by Andrew Pacholyk MS L.Ac ~
The proper sit up can be easy and very effective in strengthening your abdominal core.
The Abdominals are composed of several muscles: the Rectus Abdominus, Transverse Abdominus, and the External and Internal Obliques. The Abdominal muscles sit on the front and sides of the lower half of the torso, originating along the rib cage and attaching along the pelvis. The Rectus Abdominus flex the spine (bringing the rib cage closer to the pelvis). This is seen in the abdominal crunching movement. The Transverse Abdominus acts as a natural weight belt, keeping your insides in. This muscle is essential for trunk stability. The Internal and External Obliques work to rotate the torso and stabilize the abdomen.
Exercises that work the abdominals include abdominal crunches, side crunches, leg raises, abdominal sit-ups, cable crunches, hanging leg raises, side bends, ab machine crunches, Swiss ball crunches and decline board sit-ups.
The idea is to do a set of exercises in succession in order to exhaust the muscle groups to muscle failure, meaning to the point were the muscles are worked where you cannot do another rep.
Do not stop between sets. Connect all the sets together. Stopping between sets allows the muscles to recuperate and this takes twice as long to reach your goal of muscle failure.
Overkill is often the end results of those who are not sure what they are doing. Increase the intensity, decrease your repetitions. By doing half the amount of sit ups you do now, only more intensely, will produce a more significant result. Try going up slow and down even slower!
Your number one priority is to protect your back, neck and spine from over twisting, strains and pain. There should be no pain, when doing sit ups any where else in your body. In fact, the word “pain” is not appropriate. When doing sit ups, you should feel an exhaustion in the muscle groups of the abdomen or “burning sensation”. You are working the muscle group and there should be a sense of this, but this should not be considered pain.
Everyone’s body is different. You have to listen to your body. What exercise is appropriate for one person, may not be for another.
You want to consider working the three major muscle groups when doing abdominal work; lower abs, upper abs and obliques.
Lay on the floor.
Place your finger tips behind the back of the head (not the neck). Lightly touch the finger tips to frame the occiput or little bone that protrudes from the back of the skull. Do not lace the fingers. Do not carry the weight of your head in your hands. You should be able to do a sit up, without your hands touch your head. The work in raising and lowering the abdominals should come from your center core of muscles.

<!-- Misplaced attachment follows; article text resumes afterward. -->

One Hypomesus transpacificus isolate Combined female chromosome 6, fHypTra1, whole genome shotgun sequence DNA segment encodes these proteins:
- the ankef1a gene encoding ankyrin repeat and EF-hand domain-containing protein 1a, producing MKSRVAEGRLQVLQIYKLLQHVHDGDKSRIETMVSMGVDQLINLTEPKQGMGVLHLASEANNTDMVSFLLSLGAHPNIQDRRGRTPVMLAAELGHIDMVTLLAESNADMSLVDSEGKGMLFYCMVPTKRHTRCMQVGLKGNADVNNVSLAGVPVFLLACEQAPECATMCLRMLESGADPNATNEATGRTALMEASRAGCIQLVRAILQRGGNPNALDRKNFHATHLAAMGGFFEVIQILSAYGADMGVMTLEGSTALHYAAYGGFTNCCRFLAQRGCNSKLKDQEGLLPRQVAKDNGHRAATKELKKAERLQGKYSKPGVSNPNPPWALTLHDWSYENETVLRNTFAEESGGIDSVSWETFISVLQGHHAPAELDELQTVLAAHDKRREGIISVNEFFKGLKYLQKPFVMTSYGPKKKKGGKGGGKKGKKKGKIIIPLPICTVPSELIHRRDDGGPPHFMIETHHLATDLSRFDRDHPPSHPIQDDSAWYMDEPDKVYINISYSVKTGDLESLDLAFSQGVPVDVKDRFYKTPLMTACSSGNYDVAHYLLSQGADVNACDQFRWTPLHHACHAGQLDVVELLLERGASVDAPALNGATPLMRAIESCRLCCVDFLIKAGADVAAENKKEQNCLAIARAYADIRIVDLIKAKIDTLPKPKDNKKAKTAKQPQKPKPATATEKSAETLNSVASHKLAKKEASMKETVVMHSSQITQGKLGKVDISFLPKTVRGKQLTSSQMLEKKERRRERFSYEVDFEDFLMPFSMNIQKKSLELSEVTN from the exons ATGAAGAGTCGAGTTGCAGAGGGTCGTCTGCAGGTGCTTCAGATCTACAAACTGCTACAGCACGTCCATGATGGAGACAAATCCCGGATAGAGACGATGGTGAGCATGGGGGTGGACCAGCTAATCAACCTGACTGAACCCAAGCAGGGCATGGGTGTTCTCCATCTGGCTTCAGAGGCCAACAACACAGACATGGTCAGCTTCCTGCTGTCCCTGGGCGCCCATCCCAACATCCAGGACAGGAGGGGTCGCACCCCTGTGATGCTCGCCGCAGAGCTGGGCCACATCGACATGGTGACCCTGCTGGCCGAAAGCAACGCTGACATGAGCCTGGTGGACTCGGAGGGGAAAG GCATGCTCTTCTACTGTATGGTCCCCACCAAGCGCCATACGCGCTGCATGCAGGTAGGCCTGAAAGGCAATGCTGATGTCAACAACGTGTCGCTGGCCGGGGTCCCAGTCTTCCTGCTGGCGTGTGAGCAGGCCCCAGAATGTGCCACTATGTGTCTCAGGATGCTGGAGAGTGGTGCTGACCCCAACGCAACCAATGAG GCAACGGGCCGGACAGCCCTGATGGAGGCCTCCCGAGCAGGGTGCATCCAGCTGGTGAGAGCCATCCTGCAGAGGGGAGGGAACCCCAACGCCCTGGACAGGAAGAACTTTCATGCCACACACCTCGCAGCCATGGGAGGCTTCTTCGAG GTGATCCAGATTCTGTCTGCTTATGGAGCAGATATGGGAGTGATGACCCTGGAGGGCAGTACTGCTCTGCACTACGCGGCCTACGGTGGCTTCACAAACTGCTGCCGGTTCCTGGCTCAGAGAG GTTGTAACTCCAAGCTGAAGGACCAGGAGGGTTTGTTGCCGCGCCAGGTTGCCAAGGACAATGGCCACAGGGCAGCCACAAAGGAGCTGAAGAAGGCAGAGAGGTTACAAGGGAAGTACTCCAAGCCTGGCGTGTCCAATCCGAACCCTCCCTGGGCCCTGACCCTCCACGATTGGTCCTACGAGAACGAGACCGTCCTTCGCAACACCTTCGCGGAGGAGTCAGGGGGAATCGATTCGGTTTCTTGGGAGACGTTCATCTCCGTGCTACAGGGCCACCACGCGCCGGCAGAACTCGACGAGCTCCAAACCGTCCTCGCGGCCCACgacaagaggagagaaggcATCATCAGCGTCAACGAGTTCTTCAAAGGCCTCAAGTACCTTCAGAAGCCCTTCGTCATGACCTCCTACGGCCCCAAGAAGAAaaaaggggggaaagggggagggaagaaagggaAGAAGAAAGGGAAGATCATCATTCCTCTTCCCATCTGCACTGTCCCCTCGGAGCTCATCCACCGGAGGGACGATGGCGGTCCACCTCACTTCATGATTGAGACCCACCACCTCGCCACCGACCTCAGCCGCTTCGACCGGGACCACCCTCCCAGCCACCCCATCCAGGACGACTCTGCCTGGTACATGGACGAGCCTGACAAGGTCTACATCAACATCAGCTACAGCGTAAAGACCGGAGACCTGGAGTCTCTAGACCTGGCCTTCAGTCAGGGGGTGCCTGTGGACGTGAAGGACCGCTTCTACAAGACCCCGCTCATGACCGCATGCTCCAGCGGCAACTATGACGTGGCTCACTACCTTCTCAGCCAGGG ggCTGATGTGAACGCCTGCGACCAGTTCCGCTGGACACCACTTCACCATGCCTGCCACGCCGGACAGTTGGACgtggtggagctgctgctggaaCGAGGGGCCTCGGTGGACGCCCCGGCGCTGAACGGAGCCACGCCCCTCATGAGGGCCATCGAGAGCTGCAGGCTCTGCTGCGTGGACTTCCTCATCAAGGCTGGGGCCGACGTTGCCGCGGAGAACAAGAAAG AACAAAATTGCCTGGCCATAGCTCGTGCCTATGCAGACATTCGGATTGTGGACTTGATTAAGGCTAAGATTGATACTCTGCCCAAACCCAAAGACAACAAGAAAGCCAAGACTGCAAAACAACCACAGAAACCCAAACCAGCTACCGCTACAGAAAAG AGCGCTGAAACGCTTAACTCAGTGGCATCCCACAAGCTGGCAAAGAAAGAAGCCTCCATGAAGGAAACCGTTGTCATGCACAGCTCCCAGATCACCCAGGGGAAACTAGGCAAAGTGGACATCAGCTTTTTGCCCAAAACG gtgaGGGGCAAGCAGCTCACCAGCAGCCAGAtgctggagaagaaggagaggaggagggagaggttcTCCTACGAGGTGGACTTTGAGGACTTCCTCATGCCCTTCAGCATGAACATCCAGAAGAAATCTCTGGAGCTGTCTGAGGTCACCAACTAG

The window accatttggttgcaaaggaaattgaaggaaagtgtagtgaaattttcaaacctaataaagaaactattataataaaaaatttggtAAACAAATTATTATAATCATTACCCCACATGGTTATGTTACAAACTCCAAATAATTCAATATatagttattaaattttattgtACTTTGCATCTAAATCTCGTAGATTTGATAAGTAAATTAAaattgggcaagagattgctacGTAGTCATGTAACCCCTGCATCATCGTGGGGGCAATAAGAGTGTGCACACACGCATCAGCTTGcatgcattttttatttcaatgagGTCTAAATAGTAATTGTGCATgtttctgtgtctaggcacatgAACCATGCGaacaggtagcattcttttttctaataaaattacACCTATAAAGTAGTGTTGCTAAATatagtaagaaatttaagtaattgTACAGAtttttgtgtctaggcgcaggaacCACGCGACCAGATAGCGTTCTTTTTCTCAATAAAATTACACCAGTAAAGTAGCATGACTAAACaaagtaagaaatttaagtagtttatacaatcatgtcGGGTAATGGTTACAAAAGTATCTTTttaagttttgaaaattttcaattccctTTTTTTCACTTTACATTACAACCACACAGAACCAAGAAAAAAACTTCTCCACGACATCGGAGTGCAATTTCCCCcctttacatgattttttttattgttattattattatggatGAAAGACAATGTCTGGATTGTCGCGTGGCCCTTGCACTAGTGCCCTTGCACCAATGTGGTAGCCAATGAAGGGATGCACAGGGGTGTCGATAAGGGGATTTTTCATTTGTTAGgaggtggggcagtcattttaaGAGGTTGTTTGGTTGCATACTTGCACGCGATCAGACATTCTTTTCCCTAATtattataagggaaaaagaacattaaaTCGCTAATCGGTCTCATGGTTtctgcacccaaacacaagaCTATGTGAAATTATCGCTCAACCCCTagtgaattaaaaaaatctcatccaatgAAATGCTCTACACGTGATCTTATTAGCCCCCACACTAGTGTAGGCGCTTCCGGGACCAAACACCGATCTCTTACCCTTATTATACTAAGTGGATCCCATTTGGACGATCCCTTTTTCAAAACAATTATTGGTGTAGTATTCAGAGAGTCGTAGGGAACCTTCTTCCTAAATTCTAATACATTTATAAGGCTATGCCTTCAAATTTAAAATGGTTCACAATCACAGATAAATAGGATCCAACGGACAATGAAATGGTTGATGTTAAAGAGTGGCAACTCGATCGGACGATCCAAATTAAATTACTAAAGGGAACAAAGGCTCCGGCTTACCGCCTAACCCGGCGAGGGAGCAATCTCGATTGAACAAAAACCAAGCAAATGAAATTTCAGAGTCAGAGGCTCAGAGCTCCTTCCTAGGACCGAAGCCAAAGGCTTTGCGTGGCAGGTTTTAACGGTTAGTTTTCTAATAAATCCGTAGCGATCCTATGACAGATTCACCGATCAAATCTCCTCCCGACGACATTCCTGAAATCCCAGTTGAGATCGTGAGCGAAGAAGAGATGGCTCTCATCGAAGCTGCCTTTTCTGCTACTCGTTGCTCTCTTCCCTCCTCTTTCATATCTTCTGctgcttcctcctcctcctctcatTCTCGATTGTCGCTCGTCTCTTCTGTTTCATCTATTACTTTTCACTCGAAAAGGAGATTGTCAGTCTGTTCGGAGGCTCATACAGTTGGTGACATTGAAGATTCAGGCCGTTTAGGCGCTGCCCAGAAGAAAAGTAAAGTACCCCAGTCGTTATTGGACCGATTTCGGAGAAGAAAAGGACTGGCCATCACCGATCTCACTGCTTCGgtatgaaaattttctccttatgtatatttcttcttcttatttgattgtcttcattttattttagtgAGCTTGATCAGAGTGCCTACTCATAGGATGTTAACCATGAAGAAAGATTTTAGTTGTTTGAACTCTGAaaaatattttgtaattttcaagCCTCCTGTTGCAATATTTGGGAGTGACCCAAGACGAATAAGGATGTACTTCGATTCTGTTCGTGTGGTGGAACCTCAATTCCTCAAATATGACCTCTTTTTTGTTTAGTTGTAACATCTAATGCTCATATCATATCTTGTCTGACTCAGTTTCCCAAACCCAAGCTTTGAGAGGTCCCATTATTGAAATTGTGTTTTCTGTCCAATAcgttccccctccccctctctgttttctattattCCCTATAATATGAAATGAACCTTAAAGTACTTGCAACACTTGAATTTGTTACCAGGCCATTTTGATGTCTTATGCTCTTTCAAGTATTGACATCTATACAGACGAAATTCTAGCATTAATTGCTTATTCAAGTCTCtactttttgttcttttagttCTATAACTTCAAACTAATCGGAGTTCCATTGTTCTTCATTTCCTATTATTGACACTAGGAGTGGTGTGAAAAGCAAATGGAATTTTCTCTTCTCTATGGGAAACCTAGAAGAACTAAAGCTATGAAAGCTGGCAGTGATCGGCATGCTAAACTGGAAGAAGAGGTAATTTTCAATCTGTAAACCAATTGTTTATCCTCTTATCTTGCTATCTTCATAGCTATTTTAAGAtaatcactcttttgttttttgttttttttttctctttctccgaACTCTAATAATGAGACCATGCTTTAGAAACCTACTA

Imagine a tennis ball ALWAYS under your neck. There should always be space between your chin and your chest. When raising up for a sit up, imagine the chin open and a straight line from the back of the spine to the top of the head lifting you up as if you were laying on a board. One line. Always keep your elbows back in the same line as your ears. Take a moment to picture this in your mind.
Pull the abdomen to the floor. Engage the abdomen from your center each time you sit up. You do not have to sit up very far. Just enough to really feel the abdomen engaging in the lift.
Exhale on the crunch, slowly. Inhale as you move back down, twice as slow. This is called working the “negatives”. This is were the extra “burn” comes from and ultimately your best work.
Always keep the lower back on the floor. This will always guarantee the protection of the lower back and spine.
A basic crunch is ultimately working the entire abdomen, your center core, as well as your upper abdomen.
The lower abs, which seems to be the hardest for most people and often the most neglected (as you can tell when you are walking down the street and see others around you) is essentially as easy as the other areas to work.
Simply place your two fists under the back of your buttocks, on the floor. Keep the lower back securely on the floor at all times. Raise your knees to your upper abdomen, keeping them as close to your body as possible. You only have to slightly raise your tailbone off the floor to benefit from the work. But, hold the lift for two or three seconds before you lower your tailbone back to the floor. The movement should be very small. Keep your knees together and in place. Do not allow your legs to move all over the place. Remember, tight and compact. Keep it small.
Obliques should be done by crossing the body over the midline, the center of your body. Bend your knees and place them flat on the floor. Lightly touch the finger tips to frame the occiput. A variation of this is to place one hand on the back of the head while the other hand slides along the side of your body, palm up, as you do each sit up. Pull the abdomen to the floor. Engage the abdomen from your center each time you sit up, crossing the midline with your opposite arm and chin. You do not have to sit up very far. Just enough to really feel the abdomen engaging in the lift. Exhale on the crunch, slowly. Inhale as you move back down. Do all the oblique crunches on one side, then switch to the other side.
An effective goal is about 30-40 crunches in each position, without stopping in between.
After your sit ups, stretch the feet and hands in opposite directions on the floor as if you are trying to pull the abdomen apart.
You are on your way to a healthy, strong abdominal core.
Do not forget that no matter how many sit ups you do, you will never achieve those ripped abs if you do not complement your ab workout with cardiovascular exercise and a proper diet. Diet is just as much a part of fitness as exercise, and what you eat will affect every aspect of your workout. A proper diet also influences the results of you fitness plan, since it helps build muscle and decrease the percentage of fat in your overall body weight.